With regard to the question raised by Deputy Hughes, I will undertake that the Ministry will investigate any specific complaint of delay. There have been some cases of complaints. Investigations have taken place, but the complaints have been more or less of a general character. If specific instances are furnished we will undertake to deal with the matter in a way that will give satisfaction, I think, to the Deputy.
In regard to the question raised by Deputy Davin, the functions of the Transport Ministry in regard to railways cover Finance and Statistics, Public Safety, Appointments of Baronial Auditors, Rates, Fares, Facilities, Liquidation of the Control Agreement between the railways and the British Government. Owing to the unsettled conditions of the railways, the Department has been largely kept engaged since its transfer to the Ministry of Industry and Commerce on special matters regarding the functioning of the railways, their future policy and questions arising out of wages and conditions of service.
With regard to the matters raised by Deputy Figgis and Deputy Davin, they have not yet reached the point at which it would be to the interests of either the railway companies or the Government to make a statement on them. We know that negotiations, suggestions, recommendations, and so on, take a very considerable time. If the railway companies cannot come to an agreement that undertaking that was given by the Minister will have to be carried into effect, but we believe that it is better still to spend a little more time in seeing if it be possible to come to some accommodation. In the first place it would be more satisfactory, and in the second place it would probably speed up the ultimate settlement of the question more than if we had to come along with a cut and dried scheme of our own.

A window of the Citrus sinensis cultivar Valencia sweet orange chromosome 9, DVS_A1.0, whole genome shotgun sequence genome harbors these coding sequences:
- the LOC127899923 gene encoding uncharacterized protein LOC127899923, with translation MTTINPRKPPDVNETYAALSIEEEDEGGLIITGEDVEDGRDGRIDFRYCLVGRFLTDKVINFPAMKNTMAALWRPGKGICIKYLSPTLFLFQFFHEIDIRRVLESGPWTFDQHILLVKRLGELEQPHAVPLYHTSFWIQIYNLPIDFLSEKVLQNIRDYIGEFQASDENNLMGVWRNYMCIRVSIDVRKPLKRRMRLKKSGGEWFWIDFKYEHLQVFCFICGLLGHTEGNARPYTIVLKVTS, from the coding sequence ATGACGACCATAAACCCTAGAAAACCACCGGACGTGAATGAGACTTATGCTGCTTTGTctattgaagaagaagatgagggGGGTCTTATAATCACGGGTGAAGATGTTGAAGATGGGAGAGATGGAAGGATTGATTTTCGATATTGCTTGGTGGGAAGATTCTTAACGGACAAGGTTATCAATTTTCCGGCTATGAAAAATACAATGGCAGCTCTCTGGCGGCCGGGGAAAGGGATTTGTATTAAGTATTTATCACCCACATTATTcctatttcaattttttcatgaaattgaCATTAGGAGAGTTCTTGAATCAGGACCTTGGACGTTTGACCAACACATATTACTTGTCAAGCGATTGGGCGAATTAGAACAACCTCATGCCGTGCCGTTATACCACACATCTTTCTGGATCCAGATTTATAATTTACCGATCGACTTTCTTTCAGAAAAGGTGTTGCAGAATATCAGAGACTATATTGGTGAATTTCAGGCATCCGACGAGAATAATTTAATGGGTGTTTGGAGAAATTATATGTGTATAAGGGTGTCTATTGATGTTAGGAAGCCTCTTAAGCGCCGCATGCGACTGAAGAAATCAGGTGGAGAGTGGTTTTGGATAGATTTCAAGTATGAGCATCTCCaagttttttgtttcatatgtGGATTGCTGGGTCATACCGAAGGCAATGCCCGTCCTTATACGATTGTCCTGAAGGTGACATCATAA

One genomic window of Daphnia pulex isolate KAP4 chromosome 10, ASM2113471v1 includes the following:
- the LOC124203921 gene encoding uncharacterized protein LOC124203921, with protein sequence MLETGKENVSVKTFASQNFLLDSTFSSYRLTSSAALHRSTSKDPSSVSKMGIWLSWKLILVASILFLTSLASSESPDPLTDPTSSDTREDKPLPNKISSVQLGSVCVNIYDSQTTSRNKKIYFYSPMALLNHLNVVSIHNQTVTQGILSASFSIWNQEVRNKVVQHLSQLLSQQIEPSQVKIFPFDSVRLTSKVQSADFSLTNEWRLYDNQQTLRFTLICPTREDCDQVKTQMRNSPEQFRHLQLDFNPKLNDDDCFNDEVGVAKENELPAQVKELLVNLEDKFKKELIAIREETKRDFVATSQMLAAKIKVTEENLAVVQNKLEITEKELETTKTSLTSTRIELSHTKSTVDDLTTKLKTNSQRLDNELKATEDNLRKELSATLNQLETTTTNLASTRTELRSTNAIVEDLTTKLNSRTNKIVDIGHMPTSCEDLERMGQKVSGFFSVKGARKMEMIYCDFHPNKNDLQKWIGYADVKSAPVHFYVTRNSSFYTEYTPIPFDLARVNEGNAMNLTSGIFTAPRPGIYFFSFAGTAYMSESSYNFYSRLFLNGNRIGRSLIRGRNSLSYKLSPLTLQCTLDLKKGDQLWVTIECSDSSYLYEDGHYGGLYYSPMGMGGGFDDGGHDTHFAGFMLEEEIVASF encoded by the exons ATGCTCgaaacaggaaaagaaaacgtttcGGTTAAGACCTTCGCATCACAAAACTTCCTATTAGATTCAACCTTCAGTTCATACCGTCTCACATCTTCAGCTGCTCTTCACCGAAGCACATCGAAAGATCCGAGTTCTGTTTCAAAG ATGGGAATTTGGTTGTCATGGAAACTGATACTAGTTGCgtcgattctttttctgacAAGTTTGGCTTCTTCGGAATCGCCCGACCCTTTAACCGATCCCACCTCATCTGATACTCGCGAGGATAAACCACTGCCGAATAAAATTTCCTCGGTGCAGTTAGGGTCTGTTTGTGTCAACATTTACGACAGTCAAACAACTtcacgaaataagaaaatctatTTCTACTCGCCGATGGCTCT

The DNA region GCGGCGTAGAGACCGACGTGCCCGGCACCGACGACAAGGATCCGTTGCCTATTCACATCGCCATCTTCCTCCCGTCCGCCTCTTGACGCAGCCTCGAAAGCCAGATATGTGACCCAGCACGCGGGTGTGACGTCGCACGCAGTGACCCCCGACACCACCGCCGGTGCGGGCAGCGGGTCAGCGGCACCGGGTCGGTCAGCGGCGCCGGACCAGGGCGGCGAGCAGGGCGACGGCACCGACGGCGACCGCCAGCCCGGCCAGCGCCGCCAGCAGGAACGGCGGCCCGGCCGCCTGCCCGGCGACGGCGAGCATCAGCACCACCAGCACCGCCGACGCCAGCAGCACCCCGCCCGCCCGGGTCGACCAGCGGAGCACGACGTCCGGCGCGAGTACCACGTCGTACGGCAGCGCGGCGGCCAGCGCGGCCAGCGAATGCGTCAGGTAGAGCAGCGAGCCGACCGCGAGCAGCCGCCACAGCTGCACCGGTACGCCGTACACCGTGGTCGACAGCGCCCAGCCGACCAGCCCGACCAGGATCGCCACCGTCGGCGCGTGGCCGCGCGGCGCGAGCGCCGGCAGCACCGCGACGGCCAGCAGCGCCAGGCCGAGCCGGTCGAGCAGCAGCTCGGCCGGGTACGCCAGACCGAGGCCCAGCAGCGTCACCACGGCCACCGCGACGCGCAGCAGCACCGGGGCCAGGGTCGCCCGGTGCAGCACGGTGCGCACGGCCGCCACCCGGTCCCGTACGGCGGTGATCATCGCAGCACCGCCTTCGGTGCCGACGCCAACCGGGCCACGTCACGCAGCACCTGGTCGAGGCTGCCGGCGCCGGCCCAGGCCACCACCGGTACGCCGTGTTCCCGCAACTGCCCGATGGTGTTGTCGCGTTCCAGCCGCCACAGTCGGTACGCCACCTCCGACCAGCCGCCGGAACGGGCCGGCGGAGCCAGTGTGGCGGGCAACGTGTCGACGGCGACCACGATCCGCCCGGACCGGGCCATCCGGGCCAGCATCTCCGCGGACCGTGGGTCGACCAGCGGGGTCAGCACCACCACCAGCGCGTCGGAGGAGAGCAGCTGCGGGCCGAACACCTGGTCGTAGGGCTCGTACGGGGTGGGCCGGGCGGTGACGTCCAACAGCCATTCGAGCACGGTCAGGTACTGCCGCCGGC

The Department's functions also include various matters in connection with tramways, railways, canals, docks and harbours, including the receiving and examination of accounts, returns, Sinking fund, powers to reduce rates in certain circumstances, appointment of auditors, power to impose penalties, and also matters of public safety. I am also informed that increased powers for the Transport Department are desirable, but they can only be conferred on them by new legislation.
Deputies, I am sure, appreciate the difficulty of introducing new legislation, or even dealing with some of the many complex problems that we have by reason of the shortage of time and the necessity for going slowly to avoid mistakes. It is better not to make mistakes. They are not easily remedied, and they may have very bad reactions if they are made.
With regard to the question raised by Deputy Seán O Laidhín, the scale of pay of established messengers is 25/- a week, rising by 1/- to 29/- plus the Civil Service bonus, which is equivalent, at the current rate of bonus, to 47/5, rising to 56/- per week. Unestablished messengers receive uniform and overtime in respect of hours in excess of forty-eight per week. A limited number of subordinate employees, fire-lighters, etc., are on a scale of 18/-, rising by 1/- to 22/- plus Civil Service bonus, equivalent at the present rate to 34/2 and 41/9. This is the scale we received when we took over from the British and we have paid that since.